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Living the Still Life

Chandon is known the world over for our renowned sparkling wines, but we also produce some of the finest still wines you can imagine. We recently sat down with Joel Burt, Assistant Winemaker, Still Wines, to learn more about what it takes to craft award-winning Napa Valley Pinots and Chardonnays.

Joel Burt - Domaine Chandon Assistant Winemaker, Still Wines

Domaine Chandon is known for the exquisite, wide-range of sparkling wines we craft in the Champagne tradition. Meanwhile, we have also developed a not-so-secret treasure of sorts – our still wines. On the same Carneros property from which we harvest sparkling wine grapes, we also produce nuanced, complex Pinot Noir, Pinot Meunier and Chardonnay wines.

While these still wines are produced in small batch quantities, they’re making a name for themselves. Wine Spectator awarded our 2007 Carneros Pinot Noir 90 points, and we’re equally excited about the 2009 vintage. Assistant Winemaker Joel Burt, who’s leading this charge, sat down with us to discuss his philosophy and approach, starting with the new Pinot vintage.

“I’m really happy with it. It was a good vintage, without a lot of heat spikes, so we were able to let the fruit get perfectly ripe. It was also the first year 100% open top tanks were used, and the wines are showing so much more complexity from that."

Joel likened Pinot Noir and Chardonnay to an open book. “They tell no lies. You can see everything.” He adds, “If you want to make a complex Pinot Noir, you have to use small lots, and it takes meticulous care.”

The tops? Open. The clusters? Whole. The fermentation? Native. Joel uses small-lot techniques such as open-top tanks, whole-cluster, native fermentation. He and his team transfer fruit that has entire berry clusters into small, open tanks, then lets naturally-occuring yeast gradually move the fermentation process along. “Our whole lot size is 25 or 30 barrels. In a closed top fermenter, it’d be two or three times that, and the wine gets pumped over the top, macerating a lot of the berries.”

Joel’s goal is to handle the wine as gently as possible, preserving fresh, pure fruit flavors. Another way he achieves this is through natural fermentation, as opposed to the more common inoculated fermentation, which is stronger, faster and more vigorous. “Utilizing native yeasts on the grapes’ skin and stems gives a lot of complex flavor, as well as another two days to work the wine without alcohol in there, to extract more color and get a complex, round win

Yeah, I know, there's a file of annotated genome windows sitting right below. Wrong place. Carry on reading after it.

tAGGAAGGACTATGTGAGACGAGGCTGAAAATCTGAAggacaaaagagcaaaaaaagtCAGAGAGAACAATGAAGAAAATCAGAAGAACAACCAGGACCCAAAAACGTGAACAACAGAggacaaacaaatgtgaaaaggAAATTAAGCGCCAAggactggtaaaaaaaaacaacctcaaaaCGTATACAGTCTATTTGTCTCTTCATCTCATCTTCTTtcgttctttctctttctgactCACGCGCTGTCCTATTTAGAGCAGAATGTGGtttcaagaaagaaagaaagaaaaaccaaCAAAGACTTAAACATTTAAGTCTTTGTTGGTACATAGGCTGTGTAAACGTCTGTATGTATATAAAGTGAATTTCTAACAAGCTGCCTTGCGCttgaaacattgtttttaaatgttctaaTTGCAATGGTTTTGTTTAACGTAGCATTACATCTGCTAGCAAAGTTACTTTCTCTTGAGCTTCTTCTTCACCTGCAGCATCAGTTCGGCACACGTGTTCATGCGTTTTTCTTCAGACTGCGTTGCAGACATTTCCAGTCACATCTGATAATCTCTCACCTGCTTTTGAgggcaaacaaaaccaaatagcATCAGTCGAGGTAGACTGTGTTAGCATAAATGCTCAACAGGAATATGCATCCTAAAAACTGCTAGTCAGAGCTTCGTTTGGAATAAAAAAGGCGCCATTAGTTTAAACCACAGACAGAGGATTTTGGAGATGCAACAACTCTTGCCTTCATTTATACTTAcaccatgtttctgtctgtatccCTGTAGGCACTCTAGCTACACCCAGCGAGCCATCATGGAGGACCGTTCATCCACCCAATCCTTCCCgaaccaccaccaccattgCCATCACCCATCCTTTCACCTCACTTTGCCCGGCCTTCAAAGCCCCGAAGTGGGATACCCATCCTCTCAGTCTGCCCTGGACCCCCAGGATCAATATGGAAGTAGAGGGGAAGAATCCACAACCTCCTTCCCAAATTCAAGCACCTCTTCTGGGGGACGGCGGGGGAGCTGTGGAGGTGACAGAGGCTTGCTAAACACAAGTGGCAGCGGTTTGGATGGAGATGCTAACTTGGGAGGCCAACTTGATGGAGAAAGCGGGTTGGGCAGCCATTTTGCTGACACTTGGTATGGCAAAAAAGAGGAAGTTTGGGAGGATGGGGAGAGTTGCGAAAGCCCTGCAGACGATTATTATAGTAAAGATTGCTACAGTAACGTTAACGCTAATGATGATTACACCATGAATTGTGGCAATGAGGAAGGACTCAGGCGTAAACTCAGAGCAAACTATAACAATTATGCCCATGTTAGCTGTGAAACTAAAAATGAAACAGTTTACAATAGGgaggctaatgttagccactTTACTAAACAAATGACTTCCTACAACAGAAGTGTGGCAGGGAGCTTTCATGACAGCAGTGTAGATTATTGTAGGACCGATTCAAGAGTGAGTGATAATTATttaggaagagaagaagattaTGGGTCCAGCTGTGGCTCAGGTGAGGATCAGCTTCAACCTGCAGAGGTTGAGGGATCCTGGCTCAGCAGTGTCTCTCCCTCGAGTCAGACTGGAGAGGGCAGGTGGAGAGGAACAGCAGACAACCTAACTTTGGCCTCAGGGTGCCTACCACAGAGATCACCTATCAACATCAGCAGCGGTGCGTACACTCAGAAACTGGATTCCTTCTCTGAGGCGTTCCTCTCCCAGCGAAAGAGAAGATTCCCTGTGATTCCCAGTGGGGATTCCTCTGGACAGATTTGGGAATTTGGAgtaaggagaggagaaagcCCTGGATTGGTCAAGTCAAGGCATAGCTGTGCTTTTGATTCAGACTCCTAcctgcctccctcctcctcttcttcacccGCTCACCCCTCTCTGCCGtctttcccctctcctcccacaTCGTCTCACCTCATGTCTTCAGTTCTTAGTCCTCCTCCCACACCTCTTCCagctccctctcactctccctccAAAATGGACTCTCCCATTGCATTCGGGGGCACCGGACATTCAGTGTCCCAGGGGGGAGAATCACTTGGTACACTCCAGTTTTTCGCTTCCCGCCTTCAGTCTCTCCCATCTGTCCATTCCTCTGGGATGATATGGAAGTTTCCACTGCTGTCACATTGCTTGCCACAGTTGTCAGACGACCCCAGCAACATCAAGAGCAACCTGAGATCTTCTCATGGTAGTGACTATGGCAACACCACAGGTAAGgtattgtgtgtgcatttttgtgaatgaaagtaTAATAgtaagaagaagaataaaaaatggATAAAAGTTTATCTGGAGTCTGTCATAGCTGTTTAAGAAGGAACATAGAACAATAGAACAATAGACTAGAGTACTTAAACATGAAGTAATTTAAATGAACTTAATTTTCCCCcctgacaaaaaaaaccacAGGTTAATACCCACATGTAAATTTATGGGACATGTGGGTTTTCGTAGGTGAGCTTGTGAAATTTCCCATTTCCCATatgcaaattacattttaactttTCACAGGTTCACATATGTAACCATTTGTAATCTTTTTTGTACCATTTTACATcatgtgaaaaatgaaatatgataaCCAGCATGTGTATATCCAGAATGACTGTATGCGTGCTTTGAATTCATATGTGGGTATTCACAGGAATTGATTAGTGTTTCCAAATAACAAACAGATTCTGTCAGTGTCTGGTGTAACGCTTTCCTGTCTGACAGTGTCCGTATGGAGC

Crafting sparkling vs. still wine
Joel works side-by-side with the sparkling wine team, but his process varies from theirs a great deal. “With sparkling wine, you’re bottling constantly, moving wine around. With still wines, my style is not to work with the wine at all, with no racking or blending until we bottle,” he explains.

For Joel, the artistry lies in the grapes you grow more than what you do with them once picked. His ideal grape is different from, say, Sparkling Winemaker Tom Tiburzi’s. “We’re keeping the berry size really small, with one or two clusters per shoot for a low yield. We give a lot of sun exposure, so the grapes get nice, thick skins. Whereas, on the sparkling side, they want larger berries without a lot of tannin or color.”

Three varietals, one simple philosophy
When we asked Joel about his approach, he emphasized a need to be patient and gentle with the wine, to “put it in the barrel and pretty much leave it there.” He goes on to explain what he loves about each wine he crafts:

Pinot Noir: “You can get huge mid-palate with nice richness and fruitiness, but getting that darker element into the mix that holds the palate together is the most fun. I’m looking to make these wines nice and complex.”
Pinot Meunier: “With whole cluster fermentation, you produce really nice aromas and flavors, and the stems add a little spiciness—some cinnamon, some bay and a bit of tannin.”
Chardonnay: “I’m a diehard fan, and I like them in the citrus profile similar to white Burgundy. It’s a lot of fun playing with our vineyard in Carneros, because we get fruit that shows those characteristics I like to emphasize.”